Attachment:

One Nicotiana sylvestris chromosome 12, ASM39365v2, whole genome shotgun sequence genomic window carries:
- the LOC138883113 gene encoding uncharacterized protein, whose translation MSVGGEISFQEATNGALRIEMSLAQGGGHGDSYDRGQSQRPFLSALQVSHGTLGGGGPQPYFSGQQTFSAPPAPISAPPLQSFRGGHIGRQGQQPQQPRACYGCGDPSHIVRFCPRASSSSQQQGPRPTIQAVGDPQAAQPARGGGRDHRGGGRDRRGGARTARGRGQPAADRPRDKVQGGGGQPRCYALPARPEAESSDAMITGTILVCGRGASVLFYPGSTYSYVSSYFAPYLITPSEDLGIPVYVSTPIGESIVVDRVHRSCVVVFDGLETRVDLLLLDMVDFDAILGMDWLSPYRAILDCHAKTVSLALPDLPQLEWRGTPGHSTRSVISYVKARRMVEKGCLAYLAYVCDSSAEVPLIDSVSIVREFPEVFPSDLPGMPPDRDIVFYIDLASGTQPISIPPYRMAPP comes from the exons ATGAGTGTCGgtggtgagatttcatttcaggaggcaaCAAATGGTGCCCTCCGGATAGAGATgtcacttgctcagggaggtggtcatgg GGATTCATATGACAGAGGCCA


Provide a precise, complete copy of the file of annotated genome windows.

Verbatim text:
One Nicotiana sylvestris chromosome 12, ASM39365v2, whole genome shotgun sequence genomic window carries:
- the LOC138883113 gene encoding uncharacterized protein, whose translation MSVGGEISFQEATNGALRIEMSLAQGGGHGDSYDRGQSQRPFLSALQVSHGTLGGGGPQPYFSGQQTFSAPPAPISAPPLQSFRGGHIGRQGQQPQQPRACYGCGDPSHIVRFCPRASSSSQQQGPRPTIQAVGDPQAAQPARGGGRDHRGGGRDRRGGARTARGRGQPAADRPRDKVQGGGGQPRCYALPARPEAESSDAMITGTILVCGRGASVLFYPGSTYSYVSSYFAPYLITPSEDLGIPVYVSTPIGESIVVDRVHRSCVVVFDGLETRVDLLLLDMVDFDAILGMDWLSPYRAILDCHAKTVSLALPDLPQLEWRGTPGHSTRSVISYVKARRMVEKGCLAYLAYVCDSSAEVPLIDSVSIVREFPEVFPSDLPGMPPDRDIVFYIDLASGTQPISIPPYRMAPP comes from the exons ATGAGTGTCGgtggtgagatttcatttcaggaggcaaCAAATGGTGCCCTCCGGATAGAGATgtcacttgctcagggaggtggtcatgg GGATTCATATGACAGAGGCCA